Every now and then we’ll see a 3D printer that can print an entire house out of concrete or print an entire rocket out of metal. But usually, for our budget-friendly hobbyist needs, most of our 3D printers will be printing small plastic parts. If you have patience and a little bit of salt water, though, take a look at this 3D printer which has been modified to cut parts out of any type of metal, built by [Morlock] who has turned a printer into a 5-axis CNC machine.
Of course, this modification isn’t 3D printing metal. It convers a 3D printer’s CNC capabilities to turn it into a machining tool that uses electrochemical machining (ECM). This process removes metal from a work piece by passing an electrode over the metal in the presence of salt water to corrode the metal away rapidly. This is a remarkably precise way to cut metal without needing expensive or heavy machining tools which uses parts that can easily be 3D printed or are otherwise easy to obtain. By using the 3D printer axes and modifying the print bed to be saltwater-resistant, metal parts of up to 3 mm can be cut, regardless of the type of metal used. [Morlock] also added two extra axes to the cutting tool, allowing it to make cuts in the metal at odd angles.
Using a 3D printer to perform CNC machining like this is an excellent way to get the performance of a machine tool without needing to incur the expense of one. Of course, it takes some significant modification of a 3D printer but it doesn’t need the strength and ridigity that you would otherwise need for a standard CNC machine in order to get parts out of it with acceptable tolerances. If you’re interested in bootstraping one like that using more traditional means, though, we recently featured a CNC machine that can be made from common materials and put together for a minimum of cost.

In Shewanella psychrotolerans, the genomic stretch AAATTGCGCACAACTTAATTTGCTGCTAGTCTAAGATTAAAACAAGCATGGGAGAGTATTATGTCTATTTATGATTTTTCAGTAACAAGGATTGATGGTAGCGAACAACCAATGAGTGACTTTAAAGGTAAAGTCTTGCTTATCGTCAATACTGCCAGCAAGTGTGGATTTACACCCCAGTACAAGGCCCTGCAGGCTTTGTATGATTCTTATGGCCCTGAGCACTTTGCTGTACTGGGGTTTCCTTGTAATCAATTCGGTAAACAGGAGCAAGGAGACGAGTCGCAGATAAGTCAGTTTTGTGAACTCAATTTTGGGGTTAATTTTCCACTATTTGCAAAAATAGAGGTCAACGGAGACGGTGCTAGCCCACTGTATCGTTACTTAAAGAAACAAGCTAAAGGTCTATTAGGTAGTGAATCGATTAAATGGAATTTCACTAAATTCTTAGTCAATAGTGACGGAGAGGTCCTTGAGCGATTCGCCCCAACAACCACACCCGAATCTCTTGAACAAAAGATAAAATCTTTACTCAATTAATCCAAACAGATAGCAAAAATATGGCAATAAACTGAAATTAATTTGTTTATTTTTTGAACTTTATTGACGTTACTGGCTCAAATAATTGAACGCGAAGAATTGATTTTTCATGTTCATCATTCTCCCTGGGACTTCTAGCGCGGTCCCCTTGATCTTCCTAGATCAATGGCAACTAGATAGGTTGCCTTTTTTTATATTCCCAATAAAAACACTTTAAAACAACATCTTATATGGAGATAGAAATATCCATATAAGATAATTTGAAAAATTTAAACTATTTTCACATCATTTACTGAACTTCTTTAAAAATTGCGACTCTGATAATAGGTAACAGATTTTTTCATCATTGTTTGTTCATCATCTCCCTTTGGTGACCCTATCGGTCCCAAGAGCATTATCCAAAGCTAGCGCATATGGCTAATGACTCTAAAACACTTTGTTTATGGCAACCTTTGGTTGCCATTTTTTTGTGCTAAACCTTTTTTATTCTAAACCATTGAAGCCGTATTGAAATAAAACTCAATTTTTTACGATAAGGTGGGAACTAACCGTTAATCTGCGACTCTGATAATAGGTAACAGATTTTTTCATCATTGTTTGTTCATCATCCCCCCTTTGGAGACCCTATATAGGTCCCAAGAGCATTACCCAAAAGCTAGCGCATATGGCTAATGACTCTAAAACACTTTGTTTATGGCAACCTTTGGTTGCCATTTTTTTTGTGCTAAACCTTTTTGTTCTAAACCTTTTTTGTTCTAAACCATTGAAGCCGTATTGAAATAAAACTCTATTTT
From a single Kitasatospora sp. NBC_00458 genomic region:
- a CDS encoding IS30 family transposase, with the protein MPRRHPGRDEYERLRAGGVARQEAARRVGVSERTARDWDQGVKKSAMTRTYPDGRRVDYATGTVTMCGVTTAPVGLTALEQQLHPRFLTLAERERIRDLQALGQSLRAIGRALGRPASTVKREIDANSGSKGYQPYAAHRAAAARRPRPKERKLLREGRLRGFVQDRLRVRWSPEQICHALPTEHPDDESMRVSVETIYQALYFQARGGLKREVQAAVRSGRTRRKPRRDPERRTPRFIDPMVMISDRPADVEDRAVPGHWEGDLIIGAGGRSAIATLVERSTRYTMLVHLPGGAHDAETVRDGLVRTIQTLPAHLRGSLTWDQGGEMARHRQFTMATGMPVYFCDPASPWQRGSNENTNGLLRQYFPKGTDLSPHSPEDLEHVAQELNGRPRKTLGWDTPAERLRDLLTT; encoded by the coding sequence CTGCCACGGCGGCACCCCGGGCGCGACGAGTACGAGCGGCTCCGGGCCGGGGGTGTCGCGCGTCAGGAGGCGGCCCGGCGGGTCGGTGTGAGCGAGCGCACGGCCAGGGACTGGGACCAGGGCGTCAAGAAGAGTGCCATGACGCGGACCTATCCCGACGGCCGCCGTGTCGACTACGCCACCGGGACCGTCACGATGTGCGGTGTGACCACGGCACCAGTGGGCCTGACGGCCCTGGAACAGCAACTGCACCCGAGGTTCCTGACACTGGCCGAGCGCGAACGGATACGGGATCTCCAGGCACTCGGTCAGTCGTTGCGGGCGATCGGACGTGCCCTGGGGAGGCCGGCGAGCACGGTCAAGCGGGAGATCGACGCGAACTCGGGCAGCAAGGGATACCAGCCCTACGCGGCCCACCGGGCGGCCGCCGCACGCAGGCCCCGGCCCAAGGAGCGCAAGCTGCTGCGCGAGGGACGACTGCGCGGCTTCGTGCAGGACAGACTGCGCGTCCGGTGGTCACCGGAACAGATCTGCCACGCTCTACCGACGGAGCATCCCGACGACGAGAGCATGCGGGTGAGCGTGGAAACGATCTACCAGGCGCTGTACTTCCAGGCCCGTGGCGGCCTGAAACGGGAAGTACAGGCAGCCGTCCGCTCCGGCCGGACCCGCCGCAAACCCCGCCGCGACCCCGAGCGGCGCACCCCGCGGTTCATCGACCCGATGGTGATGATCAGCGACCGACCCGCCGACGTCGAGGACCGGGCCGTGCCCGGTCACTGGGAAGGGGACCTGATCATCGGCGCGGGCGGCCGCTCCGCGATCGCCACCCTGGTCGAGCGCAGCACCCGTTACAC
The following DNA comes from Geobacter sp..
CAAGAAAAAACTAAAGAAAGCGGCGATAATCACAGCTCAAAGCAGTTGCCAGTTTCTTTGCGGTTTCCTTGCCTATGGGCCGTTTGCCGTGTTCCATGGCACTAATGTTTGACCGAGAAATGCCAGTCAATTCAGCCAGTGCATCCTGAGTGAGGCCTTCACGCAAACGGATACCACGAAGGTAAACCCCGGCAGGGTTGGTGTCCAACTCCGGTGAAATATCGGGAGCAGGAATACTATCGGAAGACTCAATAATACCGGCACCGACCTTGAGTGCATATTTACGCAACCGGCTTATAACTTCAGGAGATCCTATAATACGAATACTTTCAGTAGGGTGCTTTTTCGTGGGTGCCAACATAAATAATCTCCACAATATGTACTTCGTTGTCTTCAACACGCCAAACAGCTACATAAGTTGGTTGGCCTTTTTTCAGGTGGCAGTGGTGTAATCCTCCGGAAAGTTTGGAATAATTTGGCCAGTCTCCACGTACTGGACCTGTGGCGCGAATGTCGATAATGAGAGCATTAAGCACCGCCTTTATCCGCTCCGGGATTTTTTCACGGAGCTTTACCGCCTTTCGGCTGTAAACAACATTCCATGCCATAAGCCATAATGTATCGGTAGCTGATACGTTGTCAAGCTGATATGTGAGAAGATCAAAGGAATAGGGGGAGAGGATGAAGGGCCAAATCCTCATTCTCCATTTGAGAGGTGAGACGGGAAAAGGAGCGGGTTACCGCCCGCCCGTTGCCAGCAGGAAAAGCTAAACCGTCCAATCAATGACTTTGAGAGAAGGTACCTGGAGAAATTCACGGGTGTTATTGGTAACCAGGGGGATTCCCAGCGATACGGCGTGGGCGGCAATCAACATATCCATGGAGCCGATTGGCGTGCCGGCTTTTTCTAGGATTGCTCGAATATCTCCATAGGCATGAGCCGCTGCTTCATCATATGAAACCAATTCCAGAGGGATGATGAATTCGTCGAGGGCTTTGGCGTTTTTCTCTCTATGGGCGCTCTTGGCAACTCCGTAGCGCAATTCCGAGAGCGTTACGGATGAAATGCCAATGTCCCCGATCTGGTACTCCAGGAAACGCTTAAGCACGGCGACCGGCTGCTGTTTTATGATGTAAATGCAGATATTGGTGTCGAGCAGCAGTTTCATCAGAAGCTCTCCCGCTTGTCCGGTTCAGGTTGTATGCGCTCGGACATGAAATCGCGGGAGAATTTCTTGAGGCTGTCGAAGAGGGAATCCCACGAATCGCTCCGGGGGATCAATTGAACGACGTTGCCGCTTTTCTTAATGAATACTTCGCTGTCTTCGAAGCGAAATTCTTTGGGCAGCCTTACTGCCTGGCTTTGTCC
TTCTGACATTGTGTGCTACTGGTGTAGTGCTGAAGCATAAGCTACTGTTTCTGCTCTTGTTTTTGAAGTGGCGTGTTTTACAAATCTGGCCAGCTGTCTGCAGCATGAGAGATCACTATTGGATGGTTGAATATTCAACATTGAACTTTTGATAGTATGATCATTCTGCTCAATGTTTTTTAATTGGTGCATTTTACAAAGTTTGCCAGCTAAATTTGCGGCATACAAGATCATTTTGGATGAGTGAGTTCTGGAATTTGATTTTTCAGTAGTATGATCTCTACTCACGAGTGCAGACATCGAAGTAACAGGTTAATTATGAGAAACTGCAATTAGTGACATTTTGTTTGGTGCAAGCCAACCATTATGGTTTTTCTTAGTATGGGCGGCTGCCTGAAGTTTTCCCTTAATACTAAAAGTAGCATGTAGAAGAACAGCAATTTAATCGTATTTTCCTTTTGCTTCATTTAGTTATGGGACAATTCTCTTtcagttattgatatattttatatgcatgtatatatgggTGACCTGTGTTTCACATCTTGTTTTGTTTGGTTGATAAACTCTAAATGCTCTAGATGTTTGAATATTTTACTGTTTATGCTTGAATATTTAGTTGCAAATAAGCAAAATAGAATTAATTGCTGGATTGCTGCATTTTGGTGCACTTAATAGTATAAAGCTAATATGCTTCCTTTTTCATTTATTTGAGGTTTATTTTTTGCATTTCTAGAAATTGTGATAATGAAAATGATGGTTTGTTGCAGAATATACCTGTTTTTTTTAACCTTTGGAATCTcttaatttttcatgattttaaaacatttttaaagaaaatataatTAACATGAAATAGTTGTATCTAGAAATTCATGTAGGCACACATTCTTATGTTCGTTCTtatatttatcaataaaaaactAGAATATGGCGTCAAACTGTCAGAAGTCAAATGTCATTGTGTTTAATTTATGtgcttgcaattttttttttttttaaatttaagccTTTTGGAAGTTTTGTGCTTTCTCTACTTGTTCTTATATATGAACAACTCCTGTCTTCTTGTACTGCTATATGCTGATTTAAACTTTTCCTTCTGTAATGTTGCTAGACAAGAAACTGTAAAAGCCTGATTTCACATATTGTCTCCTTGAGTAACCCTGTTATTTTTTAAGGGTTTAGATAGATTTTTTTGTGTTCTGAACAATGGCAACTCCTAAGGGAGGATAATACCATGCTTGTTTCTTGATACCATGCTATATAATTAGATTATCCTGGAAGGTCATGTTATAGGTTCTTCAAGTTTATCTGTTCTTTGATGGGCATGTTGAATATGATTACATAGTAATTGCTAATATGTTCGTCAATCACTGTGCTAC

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[Anirudh] and his friends were sitting around reminiscing about India. In particular, they recalled riding around in auto-rickshaws in stifling heat, watching their skin turn black from the exhaust. They started thinking about all of the soot and pollution in crowded cities the world over and wondered whether the stuff could be re-purposed for something like printer ink. That’s how they came up with their soot/pollution printer.
They created a soot-catching pump which they demonstrate with a burning candle. The pump mixes the soot particles with rubbing alcohol and an oil substrate and sends the ink to an HP C6602 inkjet cartridge. They used [Nicolas C Lewis]’s print head driver shield for Arduino to interface with the cartridge, turning it into a 96dpi printing head that uses only five pins.
[Anirudh] and his friends plan to design a carbon separator using charged plates to capture the soot particles from pollution sources and filter out dust. Be sure to check out their demonstration video after the jump.
Update: In response to [Hirudinea]’s comment about mining the carbon from cars, [Anirudh] is now looking for collaborators (tinkerers, filmmakers, DIY enthusiasts) to move forward with the idea of re-purposing carbon. Email him at firstname.lastname@example.org.
Continue reading “Here’s The Dirt On Printing With Pollution”
[Nicolas C Lewis] is churning out inkjet print head shield kits for Arduino. If you’ve always wanted to label or brand objects as part of a project this greatly simplifies the process. Using his all through-hole design, an Arduino can print at 96 dpi. At first we had trouble figuring out what we could use this concept for, but [Nicolas] has the answer. In is FAQ he links to a couple of his own flat-bed inkjet printer builds based on earlier prototypes, but he also links to other projects using the same concepts like the Nickel-O-Matic, or the ping-pong ball printer (we’ve embedded video of that one after the break).
The shield only requires five connections with a microcontroller. We love the jumper-based connection system that [Nicolas] chose which lets you use several print heads at once by selecting different drive pins. The project is still in the funding stage but is already over funded. Schematic and code will be posted as soon as the first production run is complete.
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